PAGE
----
“Culture is morally neutral.” In trying to find a way to use all of the world’s cultural expressions as our own we often hear it put in this fashion. It is especially applied to the arts. Rick Warren has repeatedly said that there is no such thing as Christian music, only Christian lyrics. He even says that God invented music.6 But the fact is that God created material from which fallen man has invented his music. All that culture is, after all, is the product of what fallen man does. He can do some things well on the outside, but always with a self-centered bent on the inside. As many have noticed, culture is actually the incarnation of our religion, the outworking of what we believe.7 This is no where as true (perhaps highlighted to a greater degree) as in music. Music is an emotional art that cannot be detached from the soul of the inventor. It is only as morally neutral as a man’s soul is morally neutral.
“You have been inconsistent too.” We heard this from the oval office when immorality was defended by pointing out that famous men in history had probably done the same thing. This is a kind of “lowest moral appeal” argument. When one’s fault is exposed, he quickly turns the table on the questioner and points out equal inconsistencies. Such a person has no intention of changing his actions, rather, he wants everyone to be free to do as they please. Allan Bloom wrote, “The fact that there have been different opinions about good and bad in different times and places in no way proves that none is superior to others . . . On the face of it, the difference of opinion would seem to raise the question as to which is true or right than to banish it. The natural reaction is to try to resolve the difference, to examine the claims and reasons for each opinion.”8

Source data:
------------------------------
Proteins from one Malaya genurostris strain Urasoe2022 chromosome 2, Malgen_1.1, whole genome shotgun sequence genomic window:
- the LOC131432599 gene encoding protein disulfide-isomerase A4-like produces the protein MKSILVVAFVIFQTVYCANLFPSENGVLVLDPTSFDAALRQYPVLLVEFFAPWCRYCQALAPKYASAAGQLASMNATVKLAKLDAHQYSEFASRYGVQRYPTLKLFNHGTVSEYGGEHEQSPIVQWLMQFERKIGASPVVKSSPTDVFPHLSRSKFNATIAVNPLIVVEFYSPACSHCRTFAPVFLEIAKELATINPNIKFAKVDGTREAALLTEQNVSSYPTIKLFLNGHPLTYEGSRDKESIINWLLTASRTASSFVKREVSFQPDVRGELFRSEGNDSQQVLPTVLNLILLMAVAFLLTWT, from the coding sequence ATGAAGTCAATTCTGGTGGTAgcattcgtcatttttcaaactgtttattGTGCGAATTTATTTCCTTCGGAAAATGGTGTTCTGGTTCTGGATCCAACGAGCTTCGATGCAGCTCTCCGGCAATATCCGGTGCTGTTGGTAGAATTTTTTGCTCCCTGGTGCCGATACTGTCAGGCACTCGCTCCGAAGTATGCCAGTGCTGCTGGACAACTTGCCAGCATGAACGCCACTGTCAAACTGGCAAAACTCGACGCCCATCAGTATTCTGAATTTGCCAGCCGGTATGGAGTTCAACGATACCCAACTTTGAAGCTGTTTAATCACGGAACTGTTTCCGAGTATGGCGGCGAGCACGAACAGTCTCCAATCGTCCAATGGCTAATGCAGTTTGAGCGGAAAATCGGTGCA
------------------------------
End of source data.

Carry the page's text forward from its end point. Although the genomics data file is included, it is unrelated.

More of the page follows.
Theological Talking Points
“You can’t please God by keeping rules.” The explanation sometimes sounds like a new form of sinless perfection. “Since all of our sins are forgiven, past, present and future, we should never feel under obligation to strive in overcoming sin.” This is mixing justification with sanctification. Just because, in justification, we cannot do good works to gain salvation doesn’t mean, in sanctification, God doesn’t ask us to do good works. Some people only mean by this, rules that men impose that are extra-biblical. But biblical admonitions are rules as well. And so is our valid application of biblical principles to all areas of our lives. In fact, all morality is obedience to God’s moral laws and in effect is rule-keeping. The obligation to follow such moral laws is right, regardless of how they may or may not be enforced.
“God accepts you just as you are.” This is somewhat like the previous point in that it mixes our standing in Christ with our personal walk with Christ. But there is more here. God cannot accept a sinner as he is. Though we come “Just as I am without one plea,” we must come because we realize (through the repentance process) that we must change or be lost. That is why the sinner must have his sins forgiven through Jesus Christ, that is, he must change if God is going to accept him. Similarly, once a person becomes a believer, he starts on a road of progressive sanctification where he is continually being conformed to the image of His Son. God is not pleased with the Christian who doesn’t grow and progress in his/her Christian walk. Thank God He doesn’t accept us as we are until we get to heaven where, “we shall be like him for we shall see him as he is” (1 Jn 3:3).